Networking the Challenging Markets of the South Pacificм

In terms of size Australia and New Zealand are by far the largest countries in Oceania. But there are, in total, 30 countries in the region, and some of these are among the smallest countries in the world. Good cooperation exists at government level. However contact is rather limited in terms of day-to-day business relationship. There has, therefore, long existed an appetite for a mechanism whereby the telcos of the island nations and territories could gain access to technology and business strategy insights articulated by service providers from the Australia and New Zealand.

New South Wales-based telecoms analyst Paul Budde writes: "I strongly believe that we in the telecoms industry have an obligation to share with and assist our neighbours. I am addressing this need by helping London-based Informa to organise the program for the first ever ...Oceania Com [conference], as part of their renowned Com World Series."

Oceania markets vary enormously in scale and in terms of the opportunities and challenges faced by telecoms operators. Two of the very smallest markets are the 'micro states' of Niue and Norfolk Island. The former is home to fewer than 2000 people and one of the world's smallest national telecoms networks.

Mobile services are delivered over an AMPS network. Telecom Niue, the sole provider of fixed and mobile services, is led by Managing Director Richard Hipa, who will be joining the discussions at the inaugural Oceania Com conference in Sydney, 7-8 July. At the same event, Norfolk Island, a marginally more populous, self-governing external territory of Australia, will be represented by Finance Minister the Hon Neville Christian, whose brief includes telecommunications.

Much bigger markets in the region include Fiji (pop: 853,000) Papua New Guinea (pop: 6.3 million) and Samoa (pop: 214,000). These markets have seen mobile penetration grow, stimulated by competition as new entrants do battle with incumbent service providers. Jamaica-based Digicel, the mobile group which made its name invigorating Caribbean markets, has more recently acquired licenses and built networks in the Pacific. Digicel currently operates in Samoa and in Papua New Guinea and has acquired the Tonga operator Tonfon. The company also has been issued a license in principle to operate a GSM license from the Government of Fiji, as well as an experimental licence in the Solomon Islands. At the start of 2008, construction of mobile telephony infrastructure in Vanuatu is well underway, although no formal agreement has yet been announced.

It is widely expected that Digicel will commence GSM service in Vanuatu very soon. Digicel will be represented at the Oceania Com conference by the CEO of it Papua New Guinea operation, Kevin O'Sullivan. That country will also be represented by Peter Loko, CEO of incumbent carrier Telikom PNG. Telikom competes with Digicel in the mobile space but has yet to face similarly competitive market conditions in the fixed telephony arena. However, leaders of incumbent telecoms businesses in the region will be mindful of the success of mobile market liberalisation and must be ready for similar measures with regard to fixed line services. Oceania Com delegates will doubtless be keen to quiz SamoaTel CEO Mike Johnstone and Telecom Fiji CEO Taito Tabaleka on these issues.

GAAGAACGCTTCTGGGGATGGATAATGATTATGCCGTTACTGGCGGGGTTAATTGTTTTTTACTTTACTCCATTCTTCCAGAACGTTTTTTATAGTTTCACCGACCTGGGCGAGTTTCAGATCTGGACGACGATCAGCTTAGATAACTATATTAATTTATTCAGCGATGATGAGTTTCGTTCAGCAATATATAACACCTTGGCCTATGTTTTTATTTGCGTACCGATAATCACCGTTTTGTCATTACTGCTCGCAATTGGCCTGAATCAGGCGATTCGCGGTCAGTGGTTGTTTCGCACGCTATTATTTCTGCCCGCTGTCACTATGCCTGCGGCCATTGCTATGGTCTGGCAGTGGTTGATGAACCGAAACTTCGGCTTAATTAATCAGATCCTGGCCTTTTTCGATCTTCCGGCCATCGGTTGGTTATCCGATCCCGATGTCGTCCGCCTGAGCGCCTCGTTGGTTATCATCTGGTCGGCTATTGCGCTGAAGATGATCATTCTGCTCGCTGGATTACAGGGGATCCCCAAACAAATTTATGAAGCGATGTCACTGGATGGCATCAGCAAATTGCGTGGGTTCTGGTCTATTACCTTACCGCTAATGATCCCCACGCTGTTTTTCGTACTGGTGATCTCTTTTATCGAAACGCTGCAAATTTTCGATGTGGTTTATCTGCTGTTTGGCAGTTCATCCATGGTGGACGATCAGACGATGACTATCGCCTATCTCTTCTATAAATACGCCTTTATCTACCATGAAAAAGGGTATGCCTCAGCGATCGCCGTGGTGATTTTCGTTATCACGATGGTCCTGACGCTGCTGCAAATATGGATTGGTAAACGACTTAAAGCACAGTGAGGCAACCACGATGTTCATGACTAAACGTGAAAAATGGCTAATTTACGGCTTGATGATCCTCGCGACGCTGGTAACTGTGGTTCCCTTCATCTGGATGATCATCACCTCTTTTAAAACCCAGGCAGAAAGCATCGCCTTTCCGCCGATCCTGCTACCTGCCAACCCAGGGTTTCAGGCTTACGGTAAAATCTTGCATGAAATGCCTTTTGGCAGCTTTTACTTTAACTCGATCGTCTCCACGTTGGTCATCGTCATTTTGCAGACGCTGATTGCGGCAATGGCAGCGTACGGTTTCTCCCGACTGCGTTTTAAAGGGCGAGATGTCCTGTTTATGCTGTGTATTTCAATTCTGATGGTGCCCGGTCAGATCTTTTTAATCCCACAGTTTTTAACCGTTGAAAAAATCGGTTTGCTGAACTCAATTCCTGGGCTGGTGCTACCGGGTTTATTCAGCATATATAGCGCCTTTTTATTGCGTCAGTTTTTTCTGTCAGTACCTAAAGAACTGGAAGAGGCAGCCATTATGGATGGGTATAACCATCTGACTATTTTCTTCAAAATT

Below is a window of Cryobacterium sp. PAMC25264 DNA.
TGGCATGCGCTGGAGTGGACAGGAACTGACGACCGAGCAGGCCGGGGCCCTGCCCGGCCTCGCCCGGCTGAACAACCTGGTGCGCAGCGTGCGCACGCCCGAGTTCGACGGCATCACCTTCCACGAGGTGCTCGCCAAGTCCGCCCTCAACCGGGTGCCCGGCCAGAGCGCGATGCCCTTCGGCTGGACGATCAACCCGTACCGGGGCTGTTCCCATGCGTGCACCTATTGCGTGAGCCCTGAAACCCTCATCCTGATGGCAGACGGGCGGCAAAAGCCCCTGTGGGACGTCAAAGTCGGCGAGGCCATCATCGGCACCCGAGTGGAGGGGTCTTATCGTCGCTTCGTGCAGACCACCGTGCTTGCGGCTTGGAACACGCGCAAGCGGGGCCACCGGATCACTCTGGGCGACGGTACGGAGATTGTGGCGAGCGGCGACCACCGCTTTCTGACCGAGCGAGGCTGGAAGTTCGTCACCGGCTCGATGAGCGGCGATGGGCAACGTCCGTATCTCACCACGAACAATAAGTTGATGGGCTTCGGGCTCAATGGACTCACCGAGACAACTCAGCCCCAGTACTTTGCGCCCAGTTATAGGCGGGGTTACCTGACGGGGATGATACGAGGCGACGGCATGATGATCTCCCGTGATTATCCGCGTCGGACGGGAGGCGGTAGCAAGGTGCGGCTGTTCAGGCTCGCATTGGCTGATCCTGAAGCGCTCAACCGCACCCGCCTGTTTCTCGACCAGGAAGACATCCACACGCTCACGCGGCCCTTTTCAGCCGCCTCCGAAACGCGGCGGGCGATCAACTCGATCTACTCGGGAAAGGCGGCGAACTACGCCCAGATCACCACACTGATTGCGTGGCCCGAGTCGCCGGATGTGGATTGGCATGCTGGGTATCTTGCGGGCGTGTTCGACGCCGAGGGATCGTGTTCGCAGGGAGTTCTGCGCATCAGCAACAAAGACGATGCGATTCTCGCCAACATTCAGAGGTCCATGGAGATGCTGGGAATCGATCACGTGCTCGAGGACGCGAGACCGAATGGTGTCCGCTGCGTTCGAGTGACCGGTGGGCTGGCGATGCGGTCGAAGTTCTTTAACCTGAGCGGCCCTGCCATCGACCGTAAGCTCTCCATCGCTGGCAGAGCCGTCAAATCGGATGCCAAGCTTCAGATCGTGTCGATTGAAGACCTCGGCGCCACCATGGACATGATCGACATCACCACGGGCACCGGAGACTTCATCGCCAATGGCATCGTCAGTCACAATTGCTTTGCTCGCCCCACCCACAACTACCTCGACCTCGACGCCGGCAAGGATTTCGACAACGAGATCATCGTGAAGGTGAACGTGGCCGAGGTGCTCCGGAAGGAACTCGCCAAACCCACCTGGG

Oceania Com is also supported by a range of fixed and mobile operators from Australia and New Zealand. Delegates will enjoy the opportunity to learn from the CEOs of AAPT, (Australia), Call Plus (New Zealand), Orcom (New Zealand), M2 Communications (Australia), Unwired Australia and Woosh (New Zealand). Guest of honour will include: Senator the Hon Stephen Conroy, Minister for Broadband, Communications and the Digital Economy, Government of Australia; The Hon David Cunliffe MP, Minister for Communications and Information Technology, Government of New Zealand;The Hon Duncan Kerr SC MP, Parliamentary Secretary for Pacific Island Affairs, Government of Australia.

Paul Budde writes: "I think we have created the ideal South Pacific networking event, a meeting point for people who, under normal circumstances, would rarely be in the same place at the same time. It will be an ideal environment in which to learn about what is happening in the South Pacific - what the issues and opportunities are. For vendors and suppliers this is an ideal event to establish business contacts; we all know how difficult and time-consuming it is to island-hop through the Pacific. Here you will have many island nations in the one place. Behind the scenes I am also talking to government representatives with the aim of reviving some of the inter-governmental policy issues in relation to telecommunications in the South Pacific - issues such as international telecommunication, satellite services, submarine cable access, harmonisation of regulations and so on. My intention is to create around this event opportunities for discussion on these issues, as well as opportunities for other bilateral and interest group meetings." To learn more about Oceania Com,

write your comments about the article :: 2008 Exhibition News :: home page